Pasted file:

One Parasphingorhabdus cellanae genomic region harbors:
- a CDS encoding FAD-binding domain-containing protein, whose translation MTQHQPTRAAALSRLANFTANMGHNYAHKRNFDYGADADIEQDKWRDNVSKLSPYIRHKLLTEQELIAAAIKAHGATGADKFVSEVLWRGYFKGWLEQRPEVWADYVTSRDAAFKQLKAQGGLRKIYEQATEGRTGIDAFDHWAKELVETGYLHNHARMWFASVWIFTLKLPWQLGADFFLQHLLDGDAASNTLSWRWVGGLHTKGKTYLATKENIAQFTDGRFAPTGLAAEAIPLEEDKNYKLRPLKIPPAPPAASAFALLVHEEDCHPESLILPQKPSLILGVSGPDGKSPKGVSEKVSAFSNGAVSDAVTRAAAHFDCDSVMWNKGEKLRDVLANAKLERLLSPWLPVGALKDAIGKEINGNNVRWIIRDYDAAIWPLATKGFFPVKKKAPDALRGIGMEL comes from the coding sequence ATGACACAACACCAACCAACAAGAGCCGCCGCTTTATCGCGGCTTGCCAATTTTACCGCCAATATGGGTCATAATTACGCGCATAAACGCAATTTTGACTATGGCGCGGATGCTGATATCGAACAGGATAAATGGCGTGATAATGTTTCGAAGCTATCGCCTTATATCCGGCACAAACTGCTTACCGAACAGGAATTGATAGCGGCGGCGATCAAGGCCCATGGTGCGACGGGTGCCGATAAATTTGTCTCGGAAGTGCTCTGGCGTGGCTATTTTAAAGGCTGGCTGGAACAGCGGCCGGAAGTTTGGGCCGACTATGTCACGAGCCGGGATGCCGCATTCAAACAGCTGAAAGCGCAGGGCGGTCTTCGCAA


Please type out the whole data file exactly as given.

One Parasphingorhabdus cellanae genomic region harbors:
- a CDS encoding FAD-binding domain-containing protein, whose translation MTQHQPTRAAALSRLANFTANMGHNYAHKRNFDYGADADIEQDKWRDNVSKLSPYIRHKLLTEQELIAAAIKAHGATGADKFVSEVLWRGYFKGWLEQRPEVWADYVTSRDAAFKQLKAQGGLRKIYEQATEGRTGIDAFDHWAKELVETGYLHNHARMWFASVWIFTLKLPWQLGADFFLQHLLDGDAASNTLSWRWVGGLHTKGKTYLATKENIAQFTDGRFAPTGLAAEAIPLEEDKNYKLRPLKIPPAPPAASAFALLVHEEDCHPESLILPQKPSLILGVSGPDGKSPKGVSEKVSAFSNGAVSDAVTRAAAHFDCDSVMWNKGEKLRDVLANAKLERLLSPWLPVGALKDAIGKEINGNNVRWIIRDYDAAIWPLATKGFFPVKKKAPDALRGIGMEL comes from the coding sequence ATGACACAACACCAACCAACAAGAGCCGCCGCTTTATCGCGGCTTGCCAATTTTACCGCCAATATGGGTCATAATTACGCGCATAAACGCAATTTTGACTATGGCGCGGATGCTGATATCGAACAGGATAAATGGCGTGATAATGTTTCGAAGCTATCGCCTTATATCCGGCACAAACTGCTTACCGAACAGGAATTGATAGCGGCGGCGATCAAGGCCCATGGTGCGACGGGTGCCGATAAATTTGTCTCGGAAGTGCTCTGGCGTGGCTATTTTAAAGGCTGGCTGGAACAGCGGCCGGAAGTTTGGGCCGACTATGTCACGAGCCGGGATGCCGCATTCAAACAGCTGAAAGCGCAGGGCGGTCTTCGCAA